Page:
After skinning and butchering the massive animal, which proved to be a task in itself, George had a packer flown in to help us. We spent the next five grueling, but what turned out to be very rewarding, days packing moose meat. We bumped into caribou everywhere it seemed. A large brown bear got on the kill and another bear raided our meat cache on the hill. On day thirteen we were glassing the hillsides from camp, waiting for the pilot to come and pick up the last load of meat. We spotted a large brown bear coming down the mountain straight to us. George estimated him to be a solid 9 footer. We watched as the bear continued on his unaltered collision course with us. George explained that there was a pretty heavily used trail coming down there that the bears used to come down to the lake. If the bear continued on the trail as he seemed to be doing he would more or less come right to us. About the time when George & I were discussing what we were going to do, a plane came roaring around the mountain to land on the lake. It was our pilot. The big bruin darted into the alders. Of course it was very disheartening to say the least. We loaded the meat on the plane, and told Ralph the packer, and the pilot that we would see them the day after the next. We glassed for the rest of the day, but never saw that bear again. I knew that the next day would be my last full day of hunting. Believe it or not, I wasn't worried. I have been on quite a few hunts and seem to be one of those last day kind of guys. I felt like something would present itself, and I knew George's capability would help me capitalize on it. That night before turning in, a bear was growling behind our tent only a few yards away. A short time later, we heard a bear roaring way up on the mountain. It seemed the bears were coming our way, and it was exciting. George even loaded a round in his chamber as he laid his rifle on the tent floor that night. I didn't sleep too sound that night. I expected a visitor, but it never happened.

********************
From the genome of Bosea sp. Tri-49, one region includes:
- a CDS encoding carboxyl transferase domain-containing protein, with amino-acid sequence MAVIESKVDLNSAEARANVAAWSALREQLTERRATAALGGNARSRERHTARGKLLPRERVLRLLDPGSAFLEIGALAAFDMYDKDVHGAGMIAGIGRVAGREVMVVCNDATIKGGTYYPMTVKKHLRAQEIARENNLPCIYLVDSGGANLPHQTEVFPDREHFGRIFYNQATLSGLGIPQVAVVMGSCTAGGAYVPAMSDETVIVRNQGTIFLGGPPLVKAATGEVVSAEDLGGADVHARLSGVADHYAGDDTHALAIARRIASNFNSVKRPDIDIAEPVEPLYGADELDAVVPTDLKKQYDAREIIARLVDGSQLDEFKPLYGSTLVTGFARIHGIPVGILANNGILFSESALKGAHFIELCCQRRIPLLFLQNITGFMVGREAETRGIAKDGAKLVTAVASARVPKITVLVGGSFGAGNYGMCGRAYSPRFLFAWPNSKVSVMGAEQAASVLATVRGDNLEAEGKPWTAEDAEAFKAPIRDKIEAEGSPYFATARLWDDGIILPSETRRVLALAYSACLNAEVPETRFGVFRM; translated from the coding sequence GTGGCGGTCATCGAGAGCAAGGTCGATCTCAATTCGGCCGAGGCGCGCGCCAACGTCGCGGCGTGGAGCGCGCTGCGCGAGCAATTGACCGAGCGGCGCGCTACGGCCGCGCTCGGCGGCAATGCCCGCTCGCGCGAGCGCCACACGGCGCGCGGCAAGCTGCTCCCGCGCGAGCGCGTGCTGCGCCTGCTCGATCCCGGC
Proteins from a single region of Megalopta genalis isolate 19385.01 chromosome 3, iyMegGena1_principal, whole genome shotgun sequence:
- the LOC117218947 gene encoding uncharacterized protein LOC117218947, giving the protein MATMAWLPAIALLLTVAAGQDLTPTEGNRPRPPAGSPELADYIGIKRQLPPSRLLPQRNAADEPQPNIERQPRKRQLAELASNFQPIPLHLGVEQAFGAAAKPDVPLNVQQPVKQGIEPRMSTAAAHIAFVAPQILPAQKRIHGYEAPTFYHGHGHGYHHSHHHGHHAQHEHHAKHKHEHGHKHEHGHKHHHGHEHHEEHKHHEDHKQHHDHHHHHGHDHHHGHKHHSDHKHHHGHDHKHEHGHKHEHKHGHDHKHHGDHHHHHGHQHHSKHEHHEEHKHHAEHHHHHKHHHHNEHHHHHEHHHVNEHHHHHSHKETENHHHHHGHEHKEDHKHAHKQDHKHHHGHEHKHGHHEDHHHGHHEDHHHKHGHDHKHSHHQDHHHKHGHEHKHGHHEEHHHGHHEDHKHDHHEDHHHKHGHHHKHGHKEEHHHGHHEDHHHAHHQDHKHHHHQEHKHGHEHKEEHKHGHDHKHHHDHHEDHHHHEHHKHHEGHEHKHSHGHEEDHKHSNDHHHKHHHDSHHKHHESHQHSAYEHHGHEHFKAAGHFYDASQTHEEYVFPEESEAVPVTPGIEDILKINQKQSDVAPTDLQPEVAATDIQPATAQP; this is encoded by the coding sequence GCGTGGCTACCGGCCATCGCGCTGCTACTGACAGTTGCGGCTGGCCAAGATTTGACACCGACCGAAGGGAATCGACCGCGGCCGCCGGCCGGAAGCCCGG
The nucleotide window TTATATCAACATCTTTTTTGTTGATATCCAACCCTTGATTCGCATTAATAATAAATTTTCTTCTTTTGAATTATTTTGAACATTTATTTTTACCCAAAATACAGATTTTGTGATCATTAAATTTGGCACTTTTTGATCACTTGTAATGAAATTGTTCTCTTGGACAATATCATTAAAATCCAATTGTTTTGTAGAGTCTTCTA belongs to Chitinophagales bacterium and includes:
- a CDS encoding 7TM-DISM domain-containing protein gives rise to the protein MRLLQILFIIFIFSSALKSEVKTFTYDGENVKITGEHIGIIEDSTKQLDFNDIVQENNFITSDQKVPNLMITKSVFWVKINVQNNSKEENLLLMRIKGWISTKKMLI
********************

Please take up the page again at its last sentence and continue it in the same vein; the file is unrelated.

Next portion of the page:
The next morning after breakfast, I darted out of the tent to have a look around. A few minutes later George joined me on the lake shore. It wasn't long before I spotted a brown bear feeding along the side of the mountain. George looked at him and almost instantly said," Johnny, there's your bear!" George figured him to be around 8 foot square. I said," Let's do it if we can." George then explained that we would follow a caribou trail halfway up the mountain, and work our way across to a big rock outcrop that he pointed out. This way we would almost always know where we were in relation to where we last saw the bear and would also have a good vantage point once we got there. He said, "With the way the wind has been, we need to get up there before the wind changes. If you can stick with me, we'll be on that bear in roughly 45 minutes."